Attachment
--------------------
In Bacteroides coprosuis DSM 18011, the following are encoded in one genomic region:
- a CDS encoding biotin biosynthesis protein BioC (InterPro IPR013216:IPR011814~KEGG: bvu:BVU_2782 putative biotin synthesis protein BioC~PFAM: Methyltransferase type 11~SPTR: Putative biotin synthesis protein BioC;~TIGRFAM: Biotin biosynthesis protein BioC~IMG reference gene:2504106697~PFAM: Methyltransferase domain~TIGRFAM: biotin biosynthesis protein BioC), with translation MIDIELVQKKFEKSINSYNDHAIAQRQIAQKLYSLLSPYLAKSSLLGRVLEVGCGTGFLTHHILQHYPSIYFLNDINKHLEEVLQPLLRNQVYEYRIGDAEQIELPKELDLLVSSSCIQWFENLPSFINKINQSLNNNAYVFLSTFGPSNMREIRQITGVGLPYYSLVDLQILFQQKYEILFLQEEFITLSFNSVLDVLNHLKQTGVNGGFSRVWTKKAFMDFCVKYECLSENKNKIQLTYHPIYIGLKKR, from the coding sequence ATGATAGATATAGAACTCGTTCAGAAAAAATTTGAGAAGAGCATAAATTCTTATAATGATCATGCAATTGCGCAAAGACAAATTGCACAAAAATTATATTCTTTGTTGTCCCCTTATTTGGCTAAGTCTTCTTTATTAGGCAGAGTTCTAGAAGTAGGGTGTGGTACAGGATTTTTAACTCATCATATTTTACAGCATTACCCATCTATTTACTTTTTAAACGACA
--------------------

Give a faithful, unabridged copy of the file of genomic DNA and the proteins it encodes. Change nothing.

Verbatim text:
In Bacteroides coprosuis DSM 18011, the following are encoded in one genomic region:
- a CDS encoding biotin biosynthesis protein BioC (InterPro IPR013216:IPR011814~KEGG: bvu:BVU_2782 putative biotin synthesis protein BioC~PFAM: Methyltransferase type 11~SPTR: Putative biotin synthesis protein BioC;~TIGRFAM: Biotin biosynthesis protein BioC~IMG reference gene:2504106697~PFAM: Methyltransferase domain~TIGRFAM: biotin biosynthesis protein BioC), with translation MIDIELVQKKFEKSINSYNDHAIAQRQIAQKLYSLLSPYLAKSSLLGRVLEVGCGTGFLTHHILQHYPSIYFLNDINKHLEEVLQPLLRNQVYEYRIGDAEQIELPKELDLLVSSSCIQWFENLPSFINKINQSLNNNAYVFLSTFGPSNMREIRQITGVGLPYYSLVDLQILFQQKYEILFLQEEFITLSFNSVLDVLNHLKQTGVNGGFSRVWTKKAFMDFCVKYECLSENKNKIQLTYHPIYIGLKKR, from the coding sequence ATGATAGATATAGAACTCGTTCAGAAAAAATTTGAGAAGAGCATAAATTCTTATAATGATCATGCAATTGCGCAAAGACAAATTGCACAAAAATTATATTCTTTGTTGTCCCCTTATTTGGCTAAGTCTTCTTTATTAGGCAGAGTTCTAGAAGTAGGGTGTGGTACAGGATTTTTAACTCATCATATTTTACAGCATTACCCATCTATTTACTTTTTAAACGACA